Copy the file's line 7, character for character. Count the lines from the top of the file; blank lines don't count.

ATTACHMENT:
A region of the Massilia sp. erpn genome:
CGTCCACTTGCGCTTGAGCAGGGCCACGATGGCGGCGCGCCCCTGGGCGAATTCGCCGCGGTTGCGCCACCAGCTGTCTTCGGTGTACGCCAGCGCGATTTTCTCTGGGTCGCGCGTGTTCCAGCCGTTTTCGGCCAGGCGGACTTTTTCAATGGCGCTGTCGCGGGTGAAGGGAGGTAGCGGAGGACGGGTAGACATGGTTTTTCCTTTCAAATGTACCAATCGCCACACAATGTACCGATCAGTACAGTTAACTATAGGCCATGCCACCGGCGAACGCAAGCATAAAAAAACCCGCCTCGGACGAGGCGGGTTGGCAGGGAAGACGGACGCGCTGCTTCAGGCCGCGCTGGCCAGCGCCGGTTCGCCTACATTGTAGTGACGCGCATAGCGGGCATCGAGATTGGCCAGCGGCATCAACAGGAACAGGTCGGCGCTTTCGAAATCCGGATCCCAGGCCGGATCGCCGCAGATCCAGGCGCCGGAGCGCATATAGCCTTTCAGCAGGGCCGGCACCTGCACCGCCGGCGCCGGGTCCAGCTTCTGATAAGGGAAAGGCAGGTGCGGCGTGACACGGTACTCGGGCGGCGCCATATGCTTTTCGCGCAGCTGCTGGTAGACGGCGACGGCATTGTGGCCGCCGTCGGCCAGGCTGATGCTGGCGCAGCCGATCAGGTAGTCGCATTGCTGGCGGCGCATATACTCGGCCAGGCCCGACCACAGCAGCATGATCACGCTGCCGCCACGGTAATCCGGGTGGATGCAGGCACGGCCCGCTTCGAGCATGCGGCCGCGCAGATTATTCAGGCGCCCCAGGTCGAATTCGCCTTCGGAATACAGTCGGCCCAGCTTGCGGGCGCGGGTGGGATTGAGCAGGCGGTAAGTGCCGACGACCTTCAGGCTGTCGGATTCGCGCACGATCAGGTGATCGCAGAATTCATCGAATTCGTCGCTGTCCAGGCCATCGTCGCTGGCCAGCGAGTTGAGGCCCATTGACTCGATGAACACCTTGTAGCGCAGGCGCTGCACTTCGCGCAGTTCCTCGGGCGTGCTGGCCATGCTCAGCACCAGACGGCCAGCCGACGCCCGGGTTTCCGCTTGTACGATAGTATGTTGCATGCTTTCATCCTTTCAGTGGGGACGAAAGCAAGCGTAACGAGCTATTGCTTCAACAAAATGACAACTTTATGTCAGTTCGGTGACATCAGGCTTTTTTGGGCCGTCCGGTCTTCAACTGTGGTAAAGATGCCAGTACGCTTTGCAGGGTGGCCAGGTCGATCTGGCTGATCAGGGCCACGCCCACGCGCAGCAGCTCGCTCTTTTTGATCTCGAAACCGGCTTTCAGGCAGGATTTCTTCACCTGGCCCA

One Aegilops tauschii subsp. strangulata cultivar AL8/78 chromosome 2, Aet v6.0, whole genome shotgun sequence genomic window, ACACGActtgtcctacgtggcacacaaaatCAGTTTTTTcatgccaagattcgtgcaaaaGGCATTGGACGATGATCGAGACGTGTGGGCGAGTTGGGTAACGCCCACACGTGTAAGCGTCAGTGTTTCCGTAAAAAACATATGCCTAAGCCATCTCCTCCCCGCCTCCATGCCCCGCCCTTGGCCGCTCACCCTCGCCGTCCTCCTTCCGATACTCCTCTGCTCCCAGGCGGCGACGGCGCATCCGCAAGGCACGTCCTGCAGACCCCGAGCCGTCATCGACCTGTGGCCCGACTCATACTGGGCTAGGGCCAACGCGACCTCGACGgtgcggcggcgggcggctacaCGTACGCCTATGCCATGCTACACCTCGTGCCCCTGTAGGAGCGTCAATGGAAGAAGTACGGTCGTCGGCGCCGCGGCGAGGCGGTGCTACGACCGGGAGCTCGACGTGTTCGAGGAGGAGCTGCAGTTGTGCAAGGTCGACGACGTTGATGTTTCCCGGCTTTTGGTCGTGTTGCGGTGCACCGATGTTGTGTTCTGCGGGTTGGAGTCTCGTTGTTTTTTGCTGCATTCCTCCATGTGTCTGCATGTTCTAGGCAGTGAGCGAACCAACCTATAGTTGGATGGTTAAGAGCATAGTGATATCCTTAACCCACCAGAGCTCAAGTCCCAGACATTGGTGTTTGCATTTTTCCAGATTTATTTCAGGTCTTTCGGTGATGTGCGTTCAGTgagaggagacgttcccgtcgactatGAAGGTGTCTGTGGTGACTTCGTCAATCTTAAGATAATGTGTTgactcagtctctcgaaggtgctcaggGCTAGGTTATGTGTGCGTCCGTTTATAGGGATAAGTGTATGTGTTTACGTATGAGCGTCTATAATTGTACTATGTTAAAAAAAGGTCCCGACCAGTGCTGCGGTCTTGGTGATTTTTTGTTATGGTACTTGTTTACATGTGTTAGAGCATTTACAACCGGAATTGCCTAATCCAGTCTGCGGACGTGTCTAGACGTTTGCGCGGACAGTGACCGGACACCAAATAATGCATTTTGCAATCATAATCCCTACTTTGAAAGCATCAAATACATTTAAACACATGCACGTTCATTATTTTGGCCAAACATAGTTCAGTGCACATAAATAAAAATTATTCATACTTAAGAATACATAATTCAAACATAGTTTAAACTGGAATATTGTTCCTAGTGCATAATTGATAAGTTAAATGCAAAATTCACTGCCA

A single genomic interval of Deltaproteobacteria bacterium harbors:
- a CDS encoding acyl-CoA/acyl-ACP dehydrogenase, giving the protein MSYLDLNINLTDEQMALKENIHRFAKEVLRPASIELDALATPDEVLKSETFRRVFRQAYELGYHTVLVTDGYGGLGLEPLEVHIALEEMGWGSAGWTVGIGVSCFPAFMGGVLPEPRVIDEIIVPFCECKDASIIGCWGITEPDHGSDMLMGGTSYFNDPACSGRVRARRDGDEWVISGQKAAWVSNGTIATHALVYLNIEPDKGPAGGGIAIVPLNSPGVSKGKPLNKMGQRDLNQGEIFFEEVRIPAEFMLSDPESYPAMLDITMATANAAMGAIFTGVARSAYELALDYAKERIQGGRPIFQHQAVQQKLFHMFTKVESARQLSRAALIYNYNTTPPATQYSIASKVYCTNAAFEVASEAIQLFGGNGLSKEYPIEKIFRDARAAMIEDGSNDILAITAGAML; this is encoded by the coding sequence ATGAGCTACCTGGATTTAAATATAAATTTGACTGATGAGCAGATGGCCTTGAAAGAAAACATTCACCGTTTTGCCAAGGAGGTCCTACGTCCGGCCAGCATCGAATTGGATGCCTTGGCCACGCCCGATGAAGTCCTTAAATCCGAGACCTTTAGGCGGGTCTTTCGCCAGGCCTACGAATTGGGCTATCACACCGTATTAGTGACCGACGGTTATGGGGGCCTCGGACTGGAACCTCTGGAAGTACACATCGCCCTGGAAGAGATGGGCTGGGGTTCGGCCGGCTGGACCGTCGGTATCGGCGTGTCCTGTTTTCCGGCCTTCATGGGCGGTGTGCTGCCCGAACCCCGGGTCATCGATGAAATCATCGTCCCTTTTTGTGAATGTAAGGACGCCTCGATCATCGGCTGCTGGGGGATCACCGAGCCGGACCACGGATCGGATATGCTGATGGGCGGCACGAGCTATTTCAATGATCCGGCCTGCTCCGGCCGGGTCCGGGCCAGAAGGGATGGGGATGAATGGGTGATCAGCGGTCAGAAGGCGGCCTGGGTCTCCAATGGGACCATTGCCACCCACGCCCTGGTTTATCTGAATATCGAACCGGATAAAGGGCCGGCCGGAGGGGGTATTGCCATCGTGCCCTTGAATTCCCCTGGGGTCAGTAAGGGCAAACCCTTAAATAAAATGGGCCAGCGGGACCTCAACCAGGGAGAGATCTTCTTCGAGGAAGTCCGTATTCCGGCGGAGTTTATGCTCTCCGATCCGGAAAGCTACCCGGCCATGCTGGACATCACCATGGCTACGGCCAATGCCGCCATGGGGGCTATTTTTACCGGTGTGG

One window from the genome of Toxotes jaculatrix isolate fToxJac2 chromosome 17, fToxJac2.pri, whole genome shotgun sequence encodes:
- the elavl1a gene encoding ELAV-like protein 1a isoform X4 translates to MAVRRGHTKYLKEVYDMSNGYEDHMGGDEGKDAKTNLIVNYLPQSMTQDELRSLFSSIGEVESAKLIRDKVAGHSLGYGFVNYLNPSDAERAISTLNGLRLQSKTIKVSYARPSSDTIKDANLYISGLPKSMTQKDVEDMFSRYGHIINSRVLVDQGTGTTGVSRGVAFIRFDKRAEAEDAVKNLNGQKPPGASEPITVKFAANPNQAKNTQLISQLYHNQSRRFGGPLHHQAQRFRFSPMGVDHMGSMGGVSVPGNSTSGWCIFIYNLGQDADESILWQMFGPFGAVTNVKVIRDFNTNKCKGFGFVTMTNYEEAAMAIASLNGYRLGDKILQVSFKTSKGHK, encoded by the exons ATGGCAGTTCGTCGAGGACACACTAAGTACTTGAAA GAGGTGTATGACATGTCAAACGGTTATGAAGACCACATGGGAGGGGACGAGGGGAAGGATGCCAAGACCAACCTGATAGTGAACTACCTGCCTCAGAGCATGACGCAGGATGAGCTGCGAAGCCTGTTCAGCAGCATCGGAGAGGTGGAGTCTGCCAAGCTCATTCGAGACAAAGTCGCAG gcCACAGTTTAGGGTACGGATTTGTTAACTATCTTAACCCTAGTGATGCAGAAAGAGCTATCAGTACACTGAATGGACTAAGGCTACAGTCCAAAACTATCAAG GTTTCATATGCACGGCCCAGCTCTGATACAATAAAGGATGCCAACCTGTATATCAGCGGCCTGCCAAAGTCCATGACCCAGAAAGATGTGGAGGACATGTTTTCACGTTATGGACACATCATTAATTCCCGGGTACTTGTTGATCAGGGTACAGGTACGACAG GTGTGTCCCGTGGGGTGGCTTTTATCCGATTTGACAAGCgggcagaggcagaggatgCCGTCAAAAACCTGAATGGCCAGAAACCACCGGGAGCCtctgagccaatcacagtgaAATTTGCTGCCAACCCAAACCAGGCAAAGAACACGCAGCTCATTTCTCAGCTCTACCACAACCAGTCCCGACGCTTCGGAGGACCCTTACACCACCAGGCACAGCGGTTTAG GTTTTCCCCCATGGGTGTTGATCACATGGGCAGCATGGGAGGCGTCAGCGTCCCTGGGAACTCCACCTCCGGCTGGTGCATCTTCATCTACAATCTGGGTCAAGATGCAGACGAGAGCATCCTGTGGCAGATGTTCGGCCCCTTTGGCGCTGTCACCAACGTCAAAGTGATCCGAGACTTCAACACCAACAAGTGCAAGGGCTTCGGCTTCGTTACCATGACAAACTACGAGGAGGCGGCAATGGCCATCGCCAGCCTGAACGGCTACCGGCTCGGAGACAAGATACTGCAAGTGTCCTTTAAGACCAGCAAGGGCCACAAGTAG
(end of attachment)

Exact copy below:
- the elavl1a gene encoding ELAV-like protein 1a isoform X4 translates to MAVRRGHTKYLKEVYDMSNGYEDHMGGDEGKDAKTNLIVNYLPQSMTQDELRSLFSSIGEVESAKLIRDKVAGHSLGYGFVNYLNPSDAERAISTLNGLRLQSKTIKVSYARPSSDTIKDANLYISGLPKSMTQKDVEDMFSRYGHIINSRVLVDQGTGTTGVSRGVAFIRFDKRAEAEDAVKNLNGQKPPGASEPITVKFAANPNQAKNTQLISQLYHNQSRRFGGPLHHQAQRFRFSPMGVDHMGSMGGVSVPGNSTSGWCIFIYNLGQDADESILWQMFGPFGAVTNVKVIRDFNTNKCKGFGFVTMTNYEEAAMAIASLNGYRLGDKILQVSFKTSKGHK, encoded by the exons ATGGCAGTTCGTCGAGGACACACTAAGTACTTGAAA GAGGTGTATGACATGTCAAACGGTTATGAAGACCACATGGGAGGGGACGAGGGGAAGGATGCCAAGACCAACCTGATAGTGAACTACCTGCCTCAGAGCATGACGCAGGATGAGCTGCGAAGCCTGTTCAGCAGCATCGGAGAGGTGGAGTCTGCCAAGCTCATTCGAGACAAAGTCGCAG gcCACAGTTTAGGGTACGGATTTGTTAACTATCTTAACCCTAGTGATGCAGAAAGAGCTATCAGTACACTGAATGGACTAAGGCTACAGTCCAAAACTATCAAG GTTTCATATGCACGGCCCAGCTCTGATACAATAAAGGATGCCAACCTGTATATCAGCGGCCTGCCAAAGTCCATGACCCAGAAAGATGTGGAGGACATGTTTTCACGTTATGGACACATCATTAATTCCCGGGTACTTGTTGATCAGGGTACAGGTACGACAG GTGTGTCCCGTGGGGTGGCTTTTATCCGATTTGACAAGCgggcagaggcagaggatgCCGTCAAAAACCTGAATGGCCAGAAACCACCGGGAGCCtctgagccaatcacagtgaAATTTGCTGCCAACCCAAACCAGGCAAAGAACACGCAGCTCATTTCTCAGCTCTACCACAACCAGTCCCGACGCTTCGGAGGACCCTTACACCACCAGGCACAGCGGTTTAG GTTTTCCCCCATGGGTGTTGATCACATGGGCAGCATGGGAGGCGTCAGCGTCCCTGGGAACTCCACCTCCGGCTGGTGCATCTTCATCTACAATCTGGGTCAAGATGCAGACGAGAGCATCCTGTGGCAGATGTTCGGCCCCTTTGGCGCTGTCACCAACGTCAAAGTGATCCGAGACTTCAACACCAACAAGTGCAAGGGCTTCGGCTTCGTTACCATGACAAACTACGAGGAGGCGGCAATGGCCATCGCCAGCCTGAACGGCTACCGGCTCGGAGACAAGATACTGCAAGTGTCCTTTAAGACCAGCAAGGGCCACAAGTAG